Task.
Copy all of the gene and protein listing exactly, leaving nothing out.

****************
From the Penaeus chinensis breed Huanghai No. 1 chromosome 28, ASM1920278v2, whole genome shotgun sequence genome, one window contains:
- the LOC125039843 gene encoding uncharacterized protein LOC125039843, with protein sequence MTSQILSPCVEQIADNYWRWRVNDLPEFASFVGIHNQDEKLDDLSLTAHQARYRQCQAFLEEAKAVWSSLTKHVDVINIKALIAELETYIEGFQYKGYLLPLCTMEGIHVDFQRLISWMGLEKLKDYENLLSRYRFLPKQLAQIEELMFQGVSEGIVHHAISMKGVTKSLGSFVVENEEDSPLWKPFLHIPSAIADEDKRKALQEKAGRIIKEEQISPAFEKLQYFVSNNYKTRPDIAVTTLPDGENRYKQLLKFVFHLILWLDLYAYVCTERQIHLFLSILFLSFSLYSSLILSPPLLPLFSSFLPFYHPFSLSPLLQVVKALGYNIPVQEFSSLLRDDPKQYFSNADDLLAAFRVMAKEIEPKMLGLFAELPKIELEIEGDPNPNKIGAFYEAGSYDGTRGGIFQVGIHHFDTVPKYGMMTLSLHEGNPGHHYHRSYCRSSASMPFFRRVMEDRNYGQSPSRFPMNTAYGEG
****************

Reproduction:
From the Penaeus chinensis breed Huanghai No. 1 chromosome 28, ASM1920278v2, whole genome shotgun sequence genome, one window contains:
- the LOC125039843 gene encoding uncharacterized protein LOC125039843, with protein sequence MTSQILSPCVEQIADNYWRWRVNDLPEFASFVGIHNQDEKLDDLSLTAHQARYRQCQAFLEEAKAVWSSLTKHVDVINIKALIAELETYIEGFQYKGYLLPLCTMEGIHVDFQRLISWMGLEKLKDYENLLSRYRFLPKQLAQIEELMFQGVSEGIVHHAISMKGVTKSLGSFVVENEEDSPLWKPFLHIPSAIADEDKRKALQEKAGRIIKEEQISPAFEKLQYFVSNNYKTRPDIAVTTLPDGENRYKQLLKFVFHLILWLDLYAYVCTERQIHLFLSILFLSFSLYSSLILSPPLLPLFSSFLPFYHPFSLSPLLQVVKALGYNIPVQEFSSLLRDDPKQYFSNADDLLAAFRVMAKEIEPKMLGLFAELPKIELEIEGDPNPNKIGAFYEAGSYDGTRGGIFQVGIHHFDTVPKYGMMTLSLHEGNPGHHYHRSYCRSSASMPFFRRVMEDRNYGQSPSRFPMNTAYGEG